Last year’s budget sequester so crippled the Air Force that a third of its fleet was grounded and only a handful of jet aircraft were ready in case of a new international crisis, according to the head of the combat air forces. That debacle drove USAF’s request to shrink even more, as the service desperately tried to save enough cash to keep a smaller force fully prepared for unexpected wars.
And without Congress’ help, the same sequestration-based disaster will surely play out again next year.
Last summer’s stand-down was as badly timed as could be imagined. It was preceded by years of here-and-now combat operations that shortchanged depth and left the Air Force in a fragile readiness state, according to Air Combat Command chief Gen. Gilmary Michael Hostage III.
And, as he said in a July speech at an Air Force Association-sponsored event, the damage is still reverberating.
“By the end of the grounding period—three months and a week—we had eight combat ready airplanes” in the continental US that weren’t either already forward deployed to a combat area or getting ready to go.
“In other words, I had no reservoir force, were a contingency to pop up—a Syria, Iran, North Korea. … That was how bad it got.” He said he spent this past summer on Capitol Hill trying to explain “the reality of what sequestration does to us. We have to stop this.”
Hostage said he’s reached the practical limits of asking his people to “do more with less” and won’t do it anymore.
He started his speech—attended by industry, media, foreign air attachés and USAF officials—by noting that “my successor’s been named,” so “I say what I want. I don’t care who hears me. I’m going to tell the truth … because at this point, there’s not much they can do to me.”
Hostage is expected to retire this fall, and Pacific Air Forces chief Gen. Herbert J. “Hawk” Carlisle is set to take over ACC.
The command faced “pressure” not to ground units because “that would look bad,” Hostage said, but he had little choice. There’s “no definition for flying below … basic military capability rate,” meaning that aircrew are safe to fly, and in bad weather, but aren’t combat ready.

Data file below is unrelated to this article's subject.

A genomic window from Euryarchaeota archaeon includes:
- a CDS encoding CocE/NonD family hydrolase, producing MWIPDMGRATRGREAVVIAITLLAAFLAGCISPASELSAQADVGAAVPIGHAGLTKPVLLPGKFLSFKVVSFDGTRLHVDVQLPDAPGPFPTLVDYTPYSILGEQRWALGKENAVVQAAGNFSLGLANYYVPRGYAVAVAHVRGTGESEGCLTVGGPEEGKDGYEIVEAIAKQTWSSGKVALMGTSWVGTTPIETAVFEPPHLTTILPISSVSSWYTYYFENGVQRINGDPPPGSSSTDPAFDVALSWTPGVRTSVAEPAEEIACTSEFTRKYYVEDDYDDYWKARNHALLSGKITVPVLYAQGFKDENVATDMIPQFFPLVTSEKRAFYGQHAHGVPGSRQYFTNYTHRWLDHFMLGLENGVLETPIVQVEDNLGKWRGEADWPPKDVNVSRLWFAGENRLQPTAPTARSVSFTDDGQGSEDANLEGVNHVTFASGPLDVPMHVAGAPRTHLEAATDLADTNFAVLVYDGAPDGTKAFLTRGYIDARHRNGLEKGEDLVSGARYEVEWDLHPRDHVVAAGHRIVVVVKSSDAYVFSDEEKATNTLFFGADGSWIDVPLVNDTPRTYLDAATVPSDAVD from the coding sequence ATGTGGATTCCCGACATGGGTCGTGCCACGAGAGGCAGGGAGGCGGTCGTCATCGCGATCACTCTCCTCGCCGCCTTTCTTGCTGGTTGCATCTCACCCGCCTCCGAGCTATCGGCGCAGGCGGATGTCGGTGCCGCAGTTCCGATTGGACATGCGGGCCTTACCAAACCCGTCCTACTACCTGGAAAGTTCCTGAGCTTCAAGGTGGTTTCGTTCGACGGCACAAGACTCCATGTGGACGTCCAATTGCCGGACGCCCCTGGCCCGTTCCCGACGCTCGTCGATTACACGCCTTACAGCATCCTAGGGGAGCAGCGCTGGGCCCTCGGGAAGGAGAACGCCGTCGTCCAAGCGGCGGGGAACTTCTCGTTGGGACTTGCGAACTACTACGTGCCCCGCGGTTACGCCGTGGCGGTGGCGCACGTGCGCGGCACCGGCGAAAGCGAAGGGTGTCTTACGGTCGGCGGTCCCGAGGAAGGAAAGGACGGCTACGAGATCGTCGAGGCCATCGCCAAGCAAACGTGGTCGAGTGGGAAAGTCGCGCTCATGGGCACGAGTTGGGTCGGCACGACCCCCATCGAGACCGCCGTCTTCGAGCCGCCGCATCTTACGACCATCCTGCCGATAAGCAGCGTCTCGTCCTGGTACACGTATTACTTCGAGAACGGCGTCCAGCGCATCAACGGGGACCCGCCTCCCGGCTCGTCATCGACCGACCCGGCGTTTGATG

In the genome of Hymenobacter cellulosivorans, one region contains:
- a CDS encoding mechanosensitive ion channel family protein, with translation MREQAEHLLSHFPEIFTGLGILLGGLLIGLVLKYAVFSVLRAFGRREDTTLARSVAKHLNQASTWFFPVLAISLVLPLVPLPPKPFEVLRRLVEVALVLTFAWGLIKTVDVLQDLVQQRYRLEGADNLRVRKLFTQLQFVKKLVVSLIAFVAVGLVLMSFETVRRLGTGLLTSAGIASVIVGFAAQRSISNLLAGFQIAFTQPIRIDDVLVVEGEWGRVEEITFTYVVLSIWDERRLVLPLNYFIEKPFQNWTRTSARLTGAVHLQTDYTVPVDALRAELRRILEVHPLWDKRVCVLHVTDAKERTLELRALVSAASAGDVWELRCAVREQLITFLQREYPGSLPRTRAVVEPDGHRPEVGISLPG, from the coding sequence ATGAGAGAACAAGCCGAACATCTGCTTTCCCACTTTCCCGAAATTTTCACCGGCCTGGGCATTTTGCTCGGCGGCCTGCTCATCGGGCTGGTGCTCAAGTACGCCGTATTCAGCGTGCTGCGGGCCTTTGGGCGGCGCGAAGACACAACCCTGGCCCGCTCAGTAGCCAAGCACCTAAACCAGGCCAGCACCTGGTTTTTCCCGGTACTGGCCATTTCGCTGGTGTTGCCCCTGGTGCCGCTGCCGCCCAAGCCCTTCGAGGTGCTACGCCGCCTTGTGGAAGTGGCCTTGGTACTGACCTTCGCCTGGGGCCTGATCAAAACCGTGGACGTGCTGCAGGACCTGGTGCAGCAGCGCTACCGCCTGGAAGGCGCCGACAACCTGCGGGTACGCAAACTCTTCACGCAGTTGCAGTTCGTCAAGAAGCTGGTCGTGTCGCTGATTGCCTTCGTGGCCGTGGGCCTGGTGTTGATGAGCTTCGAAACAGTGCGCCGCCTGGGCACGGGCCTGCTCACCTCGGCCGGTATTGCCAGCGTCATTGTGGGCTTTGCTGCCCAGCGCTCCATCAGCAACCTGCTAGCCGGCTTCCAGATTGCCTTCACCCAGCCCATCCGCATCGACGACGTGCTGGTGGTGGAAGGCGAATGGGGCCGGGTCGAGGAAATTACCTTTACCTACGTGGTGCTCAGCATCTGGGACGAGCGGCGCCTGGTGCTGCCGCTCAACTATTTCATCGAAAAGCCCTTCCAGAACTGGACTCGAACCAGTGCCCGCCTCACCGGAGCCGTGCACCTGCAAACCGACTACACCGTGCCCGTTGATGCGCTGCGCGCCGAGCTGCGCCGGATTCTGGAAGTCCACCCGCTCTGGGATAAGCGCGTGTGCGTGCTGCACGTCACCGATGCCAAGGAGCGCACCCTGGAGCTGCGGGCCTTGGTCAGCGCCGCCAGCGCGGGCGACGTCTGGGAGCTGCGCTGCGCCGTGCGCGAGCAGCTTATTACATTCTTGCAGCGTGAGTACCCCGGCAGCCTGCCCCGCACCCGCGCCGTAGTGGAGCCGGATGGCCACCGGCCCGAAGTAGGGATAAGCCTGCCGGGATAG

Rather than take his whole force below BMC, he elected to keep some units ready while others he simply shut down. Such a “debacle” mustn’t happen again, and he’s made a commitment to his airmen, saying, “I will not send you into combat unless you are organized, trained, and equipped to do what we’re going to ask you to do. I will get fired before I send somebody who’s not ready to go.”
How did USAF get in this mess
The Pentagon knew sequester was coming for the first half of last year, but until the law actually kicked in, spending wasn’t seriously constrained.
“We had already been overspending because of the Continuing Resolution. Then, oh, by the way, [Congress decided not to] … reimburse” war spending.
“We had to absorb all that in six months. When we did the math, that would mean … flying the aviators once or twice a month. So I said, that can’t happen. So we figured out who we could keep fully operational and who we had to stop.”
While he believed airmen would accept grounding as a one-time fix to fiscal problems, “I don’t think they can accept it if I go back to them, year after year, and say, … ‘This year, we’re going to ground you.’ I think we would run into a morale issue pretty quickly.”
It was only because of the Murray-Ryan bipartisan budget deal that there was relief from sequester in Fiscal 2014. ACC has “clawed [its] way back out of that hole” by getting its pilots and crews requalified, but “it was a long struggle,” Hostage related, and depot maintenance is still backlogged. The three months of grounding required six months of rebuilding proficiency. Then, there was a 10-day government shutdown, requiring a further three weeks “on the recovery.”
Before the budget deal, Hostage said, he was contemplating “several months” of keeping units at BMC in Fiscal 2014, then working them back up to combat mission readiness, to avoid grounding. However, he’s decided that just won’t work. In fact, he fully expects that sequestration will return, and “we’re going to hit the same spot at the bottom of the cliff.”
He sees no sign that the nation is confronting its fiscal problems, the sequester being simply a “by-product.”
“Based on that, I’m telling my force we have to be ready to deal with a sequestered budget for the duration of the law.” It expires in 2023.
The only reasonable path, he said, is to make “painful decisions” like the personnel cuts and aircraft retirements USAF has requested in its Fiscal 2015 budget. Those amount to some 27,000 people and hundreds more airplanes than the Air Force has already reduced over the last eight years.
What We Owe Young Airmen
As ACC commander, Hostage said his role is not to “whine” about what he doesn’t have, but to “produce as much combat power as I can possibly produce for whatever the nation allots to me to do that.” And the way to achieve that, he said, is for USAF to get smaller—“not able to go as many places at once” but with enough proper equipment and training that “wherever we go, we will dominate.”